1532099 Ontario Ltd. v. The Queen (February 13, 2020 – 2020 TCC 30, Wong J.).
Précis: This was a decision on a motion in writing to permit the sole director and officer of the taxpayer corporation to represent it on this appeal. The appeal was a general procedure GST/HST appeal. The taxpayer corporation (which had previously been represented by counsel) sought leave to have its sole director and officer, Mr. Motlagh Shirazi, represent it on the appeal. The Court found that it was not an appropriate case to permit a non-lawyer to act and directed that the taxpayer retain counsel. Costs were ordered in the cause.
Decision: The Court found that this appeal was too complex to exercise its discretion to permit a non-lawyer to act:
 If my above analysis is incorrect, then I would also conclude that the Appellant must be represented by counsel based on my consideration of the non‑exhaustive list of factors for applying subsection 30(2) of the Rules, as set out in WJZ Enterprises v. The Queen, 2017 TCC 57 at paragraph 5:
a) Whether the proposed representative is duly authorized by the corporation to act as its representative – The pleadings indicate the Mr. Shirazi is the sole director and officer, and his affidavit sworn on December 23, 2019 indicates that he is also the sole shareholder. Therefore, it appears that authorization to represent the Appellant is a relatively straightforward matter.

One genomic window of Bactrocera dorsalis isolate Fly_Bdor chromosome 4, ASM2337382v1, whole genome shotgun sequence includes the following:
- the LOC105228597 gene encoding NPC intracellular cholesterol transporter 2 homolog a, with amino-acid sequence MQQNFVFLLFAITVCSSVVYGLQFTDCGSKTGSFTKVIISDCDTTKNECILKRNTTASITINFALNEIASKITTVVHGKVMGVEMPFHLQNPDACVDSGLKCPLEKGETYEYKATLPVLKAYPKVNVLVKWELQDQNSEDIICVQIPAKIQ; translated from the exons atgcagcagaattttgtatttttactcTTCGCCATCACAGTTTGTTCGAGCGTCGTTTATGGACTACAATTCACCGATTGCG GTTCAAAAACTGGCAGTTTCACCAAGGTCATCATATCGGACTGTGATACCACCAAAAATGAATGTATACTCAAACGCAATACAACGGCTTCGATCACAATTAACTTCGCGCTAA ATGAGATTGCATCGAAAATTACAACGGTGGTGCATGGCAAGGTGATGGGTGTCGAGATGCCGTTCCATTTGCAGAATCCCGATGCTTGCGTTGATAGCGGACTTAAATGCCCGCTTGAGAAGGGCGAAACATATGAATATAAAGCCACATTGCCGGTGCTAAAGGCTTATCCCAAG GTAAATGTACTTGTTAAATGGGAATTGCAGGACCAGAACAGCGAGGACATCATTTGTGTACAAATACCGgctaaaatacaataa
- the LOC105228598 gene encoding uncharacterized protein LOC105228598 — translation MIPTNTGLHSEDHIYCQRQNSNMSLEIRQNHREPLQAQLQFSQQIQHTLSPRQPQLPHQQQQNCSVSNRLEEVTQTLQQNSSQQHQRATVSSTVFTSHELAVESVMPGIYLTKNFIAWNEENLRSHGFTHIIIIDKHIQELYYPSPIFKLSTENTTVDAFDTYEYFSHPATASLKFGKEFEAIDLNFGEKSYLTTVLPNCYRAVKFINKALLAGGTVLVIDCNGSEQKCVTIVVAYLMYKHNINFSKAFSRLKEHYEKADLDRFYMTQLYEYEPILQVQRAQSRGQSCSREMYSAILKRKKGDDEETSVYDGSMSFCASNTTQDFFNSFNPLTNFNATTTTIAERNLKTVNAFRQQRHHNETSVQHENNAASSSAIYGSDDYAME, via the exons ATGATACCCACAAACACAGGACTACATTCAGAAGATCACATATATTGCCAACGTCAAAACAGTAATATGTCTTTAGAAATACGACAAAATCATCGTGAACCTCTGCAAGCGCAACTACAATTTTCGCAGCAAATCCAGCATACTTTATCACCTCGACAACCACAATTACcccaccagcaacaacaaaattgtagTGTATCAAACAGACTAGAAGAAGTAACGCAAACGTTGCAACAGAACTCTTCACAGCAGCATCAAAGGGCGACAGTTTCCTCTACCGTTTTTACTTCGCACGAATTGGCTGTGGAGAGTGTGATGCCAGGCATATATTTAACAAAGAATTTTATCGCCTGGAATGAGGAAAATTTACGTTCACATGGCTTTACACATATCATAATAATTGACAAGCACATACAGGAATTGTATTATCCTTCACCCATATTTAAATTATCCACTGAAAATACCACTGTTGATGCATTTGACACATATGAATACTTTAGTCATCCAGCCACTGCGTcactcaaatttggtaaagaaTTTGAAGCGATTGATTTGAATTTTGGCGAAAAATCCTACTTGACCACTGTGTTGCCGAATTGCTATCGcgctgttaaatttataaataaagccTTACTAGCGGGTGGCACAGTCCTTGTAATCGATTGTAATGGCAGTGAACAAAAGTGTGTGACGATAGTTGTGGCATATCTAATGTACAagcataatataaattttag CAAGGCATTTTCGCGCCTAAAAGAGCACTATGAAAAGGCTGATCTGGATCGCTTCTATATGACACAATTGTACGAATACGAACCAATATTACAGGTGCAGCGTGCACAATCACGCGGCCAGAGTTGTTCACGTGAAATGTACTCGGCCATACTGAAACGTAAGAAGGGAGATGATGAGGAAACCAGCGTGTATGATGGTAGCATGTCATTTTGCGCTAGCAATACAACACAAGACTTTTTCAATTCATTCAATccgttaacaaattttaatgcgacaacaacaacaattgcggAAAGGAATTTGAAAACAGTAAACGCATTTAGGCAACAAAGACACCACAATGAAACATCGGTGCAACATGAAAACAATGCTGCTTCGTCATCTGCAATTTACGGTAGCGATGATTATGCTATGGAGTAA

b) Whether the proposed representative has a connection to the corporation – The pleadings and Mr. Shirazi’s affidavit indicate that he is the Appellant’s sole director, officer, and shareholder, i.e. the present application does not seek to circumvent the Rule by hiring a non-lawyer agent with no connection to the Appellant.
c) Whether the corporation can pay for counsel – The Appellant’s motion materials include a copy of an October 28, 2019 letter to the Appellant from its former counsel in which they advise the Appellant that there are outstanding legal fees in the amount of $1,928.30. Otherwise, there is no evidence of the Appellant’s financial situation.
d) Whether the proposed representative will be required to appear as advocate and as witness – As the Appellant’s sole director and officer, it is likely that Mr. Shirazi would have to appear as both advocate and a witness.
e) Whether the proposed representative is reasonably capable of adequately representing the corporation in terms of being able to comprehend the issues, adequately bring forth evidence and deal with the law – I believe that Mr. Shirazi might be qualified to negotiate a possible resolution of this appeal prior to hearing, with the assistance of an accounting professional. However, I do not believe that he would be able to represent the Appellant in terms of adequately bringing forth evidence and dealing with the law.
f) Where the company is a small one-person corporation – The Appellant appears to be a one-person corporation.
 Paragraph 13 of the Respondent’s reply to the notice of appeal shows that the Minister of National Revenue used an indirect method to calculate the Appellant’s sales. There is also an allegation that the Appellant did not maintain proper books and records, and that there was a comingling of the Appellant’s and Mr. Shirazi’s funds. In the October 28, 2019 letter to the Appellant from its former counsel, they refer to communication issues with the Appellant.
 With respect to factor (e) above, I believe that Mr. Shirazi would have particular difficulty marshalling the evidence where the audit methodology is indirect (e.g. net worth, bank deposit analysis), while also applying the law as it pertains to the GST/HST, input tax credits, and gross negligence.
Accordingly the taxpayer was directed to retain counsel. Costs were ordered in the cause.